However, it is likely that there are other airlines that offer the same flight (Philadelphia to Boston) with comparable amenities (including space, Hilton program is unique in that it permits a "double accumulation" which allows greater point redemption. In addition, an employee may use a credit card with a rewards program, such as that of American Express, to accumulate points through flight purchases. These points may be later redeemed for gifts or transferred to a frequent flyer account with a partner airline. See American Express - Membership Rewards (2001), available at http://home3.americanexpress.com /rewards/splash.asp.
40. See Garsson, supra note 4, at 989-91 (explaining valuation methods). See also Daher, supra note 4, at 18 (proposing a new valuation system for employee miles).
41. There are also the added timing difficulties, which are discussed below.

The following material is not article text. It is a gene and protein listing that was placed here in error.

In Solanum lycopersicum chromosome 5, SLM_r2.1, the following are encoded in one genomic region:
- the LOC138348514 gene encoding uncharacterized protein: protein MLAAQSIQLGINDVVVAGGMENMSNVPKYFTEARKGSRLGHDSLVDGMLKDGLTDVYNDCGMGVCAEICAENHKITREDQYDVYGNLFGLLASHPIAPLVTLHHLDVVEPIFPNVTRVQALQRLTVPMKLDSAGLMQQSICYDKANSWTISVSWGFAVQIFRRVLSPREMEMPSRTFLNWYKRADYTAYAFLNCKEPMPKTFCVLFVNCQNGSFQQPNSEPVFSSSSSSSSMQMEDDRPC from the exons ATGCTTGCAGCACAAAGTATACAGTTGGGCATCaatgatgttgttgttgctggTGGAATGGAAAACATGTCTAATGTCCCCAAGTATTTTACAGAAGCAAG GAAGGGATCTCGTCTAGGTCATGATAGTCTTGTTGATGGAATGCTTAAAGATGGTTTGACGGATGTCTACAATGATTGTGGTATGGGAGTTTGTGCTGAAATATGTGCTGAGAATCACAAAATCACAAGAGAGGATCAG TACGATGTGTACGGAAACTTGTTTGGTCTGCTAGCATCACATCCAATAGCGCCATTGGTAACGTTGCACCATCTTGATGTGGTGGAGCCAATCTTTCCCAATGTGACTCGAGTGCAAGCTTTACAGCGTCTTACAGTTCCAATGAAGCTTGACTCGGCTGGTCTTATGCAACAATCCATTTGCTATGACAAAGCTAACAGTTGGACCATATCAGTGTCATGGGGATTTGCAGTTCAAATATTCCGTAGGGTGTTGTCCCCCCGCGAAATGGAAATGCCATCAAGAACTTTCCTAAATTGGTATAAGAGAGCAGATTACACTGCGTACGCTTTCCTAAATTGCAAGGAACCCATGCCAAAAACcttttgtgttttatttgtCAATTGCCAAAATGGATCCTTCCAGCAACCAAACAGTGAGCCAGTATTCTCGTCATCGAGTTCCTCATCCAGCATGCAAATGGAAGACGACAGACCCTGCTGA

652 U. PA. JOURNAL OF LABOR AND EMPLOYMENT LAW [Vol. 4:3 refreshments, etc.), but at a cheaper price. Nevertheless, under this approach, taxpayers that have redeemed credits with these airlines for the same flight will actually be liable for less taxable income than our taxpayer that flies Delta on business. It would be inaccurate, however, to say that any one of the two has experienced a greater "accession to wealth" than the other. They have all received the same benefit, or increase in wealth, yet one individual would owe a greater amount of tax for it. Essentially, the factors involved in pricing such flights involve considerations so far removed from the taxation of the redemption of these flights, that taxation in this context would produce arbitrary results.
Another problem with the fair market valuation rule is that it may overstate the taxpayer's "accession to wealth." 42 For example, an individual may choose to redeem a flight for a date that the airline has severely overpriced its tickets, due to an anticipated high volume of travel, or for some other reason. The fact may be that the individual would never pay out-of-pocket anything near the current price of the flight. Therefore, it would be hard to say that the taxpayer's "accession to wealth" is equal to the face value of the ticket redeemed. Indeed, the Tax Court in the 1954 case of Turner v. Commissioner reduced tax liability based on this
subjective standard. 43 The Court stated: